Bottom: One of Cronenweth’s promo photos for the LADY FROM SHANGHAI (1947)

Besides producing stunning portraits of many Hollywood stars, Cronenweth continued to work as a still photographer on the set of many of Columbia’s pictures. Some of his varied credits during this time include THE LADY FROM SHANGHAI (1947), JOHNNY O’CLOCK (1947), THE LOVES OF CARMEN (1948), THE WILD ONE (1953), THE CAINE MUTINY (1954), PAL JOEY (1957) and THE TINGLER (1959). His impressive career as a studio photographer came to a sudden end in 1966 when his back was badly injured during the filming of the WW2 drama, PT 109. I haven’t been able to find any detailed accounts of the accident that caused his injury but it was so severe that Cronenweth decided to retire at age 63.

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One of Cronenweth’s promo photos for THE WILD ONE

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Vincent Price in THE TINGLER (1959) – Dick Powell & Evelyn Keyes in JOHNNY O’CLOCK (1947)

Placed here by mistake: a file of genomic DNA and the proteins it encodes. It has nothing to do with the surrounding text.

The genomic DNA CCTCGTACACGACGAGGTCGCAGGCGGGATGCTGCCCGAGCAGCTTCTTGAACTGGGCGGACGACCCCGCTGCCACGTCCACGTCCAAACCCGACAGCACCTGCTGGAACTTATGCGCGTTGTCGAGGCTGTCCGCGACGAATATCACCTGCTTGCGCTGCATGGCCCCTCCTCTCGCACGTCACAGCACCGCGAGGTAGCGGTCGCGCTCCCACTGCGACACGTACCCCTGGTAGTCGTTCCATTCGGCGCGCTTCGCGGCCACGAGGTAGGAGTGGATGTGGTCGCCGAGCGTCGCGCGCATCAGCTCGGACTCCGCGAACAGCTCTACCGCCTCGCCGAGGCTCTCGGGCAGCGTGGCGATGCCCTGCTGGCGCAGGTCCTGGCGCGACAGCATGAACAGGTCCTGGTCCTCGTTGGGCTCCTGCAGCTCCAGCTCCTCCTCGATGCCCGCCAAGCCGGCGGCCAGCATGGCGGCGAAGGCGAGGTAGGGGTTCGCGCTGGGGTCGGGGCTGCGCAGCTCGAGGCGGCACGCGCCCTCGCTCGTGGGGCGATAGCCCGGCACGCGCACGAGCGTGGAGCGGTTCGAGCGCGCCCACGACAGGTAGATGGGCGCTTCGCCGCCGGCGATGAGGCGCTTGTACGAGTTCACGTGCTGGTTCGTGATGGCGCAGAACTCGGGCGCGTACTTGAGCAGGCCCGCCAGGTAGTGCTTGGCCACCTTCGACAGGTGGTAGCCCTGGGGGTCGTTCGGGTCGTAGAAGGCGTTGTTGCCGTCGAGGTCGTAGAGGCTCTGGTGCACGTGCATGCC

It’s unfortunate that his career ended so early but the legacy that Cronenweth left behind continued to find new avenues of expression after his retirement. William Edward Cronenweth and his wife Rosita (a Busby Berkeley dancer) are the parents of Jordan Cronenweth, a celebrated cinematographer who worked on many notable films and music documentaries including PLAY IT AS IT LAYS (1972), ROLLING THUNDER (1977), ALTERED STATES (1980), BLADE RUNNER (1982), STOP MAKING SENSE (1984), PEGGY SUE GOT MARRIED (1986) and U2: RATTLE AND HUM (1988), which all undoubtedly owe a sliver of credit to William. And today audiences are probably most familiar with the cinematography of Cronenweth’s grandson, Jeff who’s best known for his celebrated work with director David Fincher on FIGHT CLUB (1999), THE SOCIAL NETWORK (2010) and THE GIRL WITH THE DRAGON TATTOO (2012). The Cronenwerth family has had a long and fascinating history in Hollywood and it can all be traced back to William Edward Cronenwerth’s hard work and talent, which left an indelible mark on the City of Angels. Information about William Edward Cronenweth is scarce considering the family legacy he started but not all that surprising. The work of studio photographers often goes unaccredited and it can be difficult and time-consuming process to research their accomplishments. Hopefully this brief look at Cronenweth’s career has helped shine a light on his contributions to film history that continue on in the work of his son and grandson.